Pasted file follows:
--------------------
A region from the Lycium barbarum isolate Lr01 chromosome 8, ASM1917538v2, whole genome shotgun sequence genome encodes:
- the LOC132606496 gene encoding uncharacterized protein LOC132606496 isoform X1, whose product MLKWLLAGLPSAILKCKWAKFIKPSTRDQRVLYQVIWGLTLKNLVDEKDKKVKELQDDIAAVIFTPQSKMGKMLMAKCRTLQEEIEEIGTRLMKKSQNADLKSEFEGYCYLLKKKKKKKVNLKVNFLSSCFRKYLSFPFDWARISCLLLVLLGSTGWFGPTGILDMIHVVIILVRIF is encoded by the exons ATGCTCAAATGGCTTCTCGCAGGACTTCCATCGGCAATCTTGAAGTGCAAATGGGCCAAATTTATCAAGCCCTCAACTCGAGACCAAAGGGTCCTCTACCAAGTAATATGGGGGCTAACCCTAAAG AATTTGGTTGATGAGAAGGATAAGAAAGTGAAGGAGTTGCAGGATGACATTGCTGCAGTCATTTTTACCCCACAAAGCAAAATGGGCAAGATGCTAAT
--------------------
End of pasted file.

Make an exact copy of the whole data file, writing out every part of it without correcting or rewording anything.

A region from the Lycium barbarum isolate Lr01 chromosome 8, ASM1917538v2, whole genome shotgun sequence genome encodes:
- the LOC132606496 gene encoding uncharacterized protein LOC132606496 isoform X1, whose product MLKWLLAGLPSAILKCKWAKFIKPSTRDQRVLYQVIWGLTLKNLVDEKDKKVKELQDDIAAVIFTPQSKMGKMLMAKCRTLQEEIEEIGTRLMKKSQNADLKSEFEGYCYLLKKKKKKKVNLKVNFLSSCFRKYLSFPFDWARISCLLLVLLGSTGWFGPTGILDMIHVVIILVRIF is encoded by the exons ATGCTCAAATGGCTTCTCGCAGGACTTCCATCGGCAATCTTGAAGTGCAAATGGGCCAAATTTATCAAGCCCTCAACTCGAGACCAAAGGGTCCTCTACCAAGTAATATGGGGGCTAACCCTAAAG AATTTGGTTGATGAGAAGGATAAGAAAGTGAAGGAGTTGCAGGATGACATTGCTGCAGTCATTTTTACCCCACAAAGCAAAATGGGCAAGATGCTAAT